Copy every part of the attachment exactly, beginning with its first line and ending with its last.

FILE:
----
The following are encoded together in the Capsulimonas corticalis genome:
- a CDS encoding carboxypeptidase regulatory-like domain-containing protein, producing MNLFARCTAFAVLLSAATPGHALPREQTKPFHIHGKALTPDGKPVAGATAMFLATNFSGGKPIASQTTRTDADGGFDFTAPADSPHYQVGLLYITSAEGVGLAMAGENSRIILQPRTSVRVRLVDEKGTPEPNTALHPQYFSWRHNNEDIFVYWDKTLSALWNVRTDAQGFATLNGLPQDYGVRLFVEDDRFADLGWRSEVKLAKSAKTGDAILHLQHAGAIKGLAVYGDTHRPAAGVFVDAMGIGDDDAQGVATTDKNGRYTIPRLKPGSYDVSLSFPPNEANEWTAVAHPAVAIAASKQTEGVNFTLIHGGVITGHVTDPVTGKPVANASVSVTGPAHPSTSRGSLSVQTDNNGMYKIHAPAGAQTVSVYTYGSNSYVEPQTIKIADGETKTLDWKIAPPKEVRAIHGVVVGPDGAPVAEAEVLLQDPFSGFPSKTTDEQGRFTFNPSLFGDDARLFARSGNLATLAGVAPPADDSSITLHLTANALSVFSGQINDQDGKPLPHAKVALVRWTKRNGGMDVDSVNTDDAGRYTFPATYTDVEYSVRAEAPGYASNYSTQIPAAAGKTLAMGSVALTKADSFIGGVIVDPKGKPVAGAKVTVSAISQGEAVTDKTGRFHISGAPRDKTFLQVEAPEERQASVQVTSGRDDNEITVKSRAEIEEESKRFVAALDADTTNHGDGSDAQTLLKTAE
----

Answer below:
The following are encoded together in the Capsulimonas corticalis genome:
- a CDS encoding carboxypeptidase regulatory-like domain-containing protein, producing MNLFARCTAFAVLLSAATPGHALPREQTKPFHIHGKALTPDGKPVAGATAMFLATNFSGGKPIASQTTRTDADGGFDFTAPADSPHYQVGLLYITSAEGVGLAMAGENSRIILQPRTSVRVRLVDEKGTPEPNTALHPQYFSWRHNNEDIFVYWDKTLSALWNVRTDAQGFATLNGLPQDYGVRLFVEDDRFADLGWRSEVKLAKSAKTGDAILHLQHAGAIKGLAVYGDTHRPAAGVFVDAMGIGDDDAQGVATTDKNGRYTIPRLKPGSYDVSLSFPPNEANEWTAVAHPAVAIAASKQTEGVNFTLIHGGVITGHVTDPVTGKPVANASVSVTGPAHPSTSRGSLSVQTDNNGMYKIHAPAGAQTVSVYTYGSNSYVEPQTIKIADGETKTLDWKIAPPKEVRAIHGVVVGPDGAPVAEAEVLLQDPFSGFPSKTTDEQGRFTFNPSLFGDDARLFARSGNLATLAGVAPPADDSSITLHLTANALSVFSGQINDQDGKPLPHAKVALVRWTKRNGGMDVDSVNTDDAGRYTFPATYTDVEYSVRAEAPGYASNYSTQIPAAAGKTLAMGSVALTKADSFIGGVIVDPKGKPVAGAKVTVSAISQGEAVTDKTGRFHISGAPRDKTFLQVEAPEERQASVQVTSGRDDNEITVKSRAEIEEESKRFVAALDADTTNHGDGSDAQTLLKTAE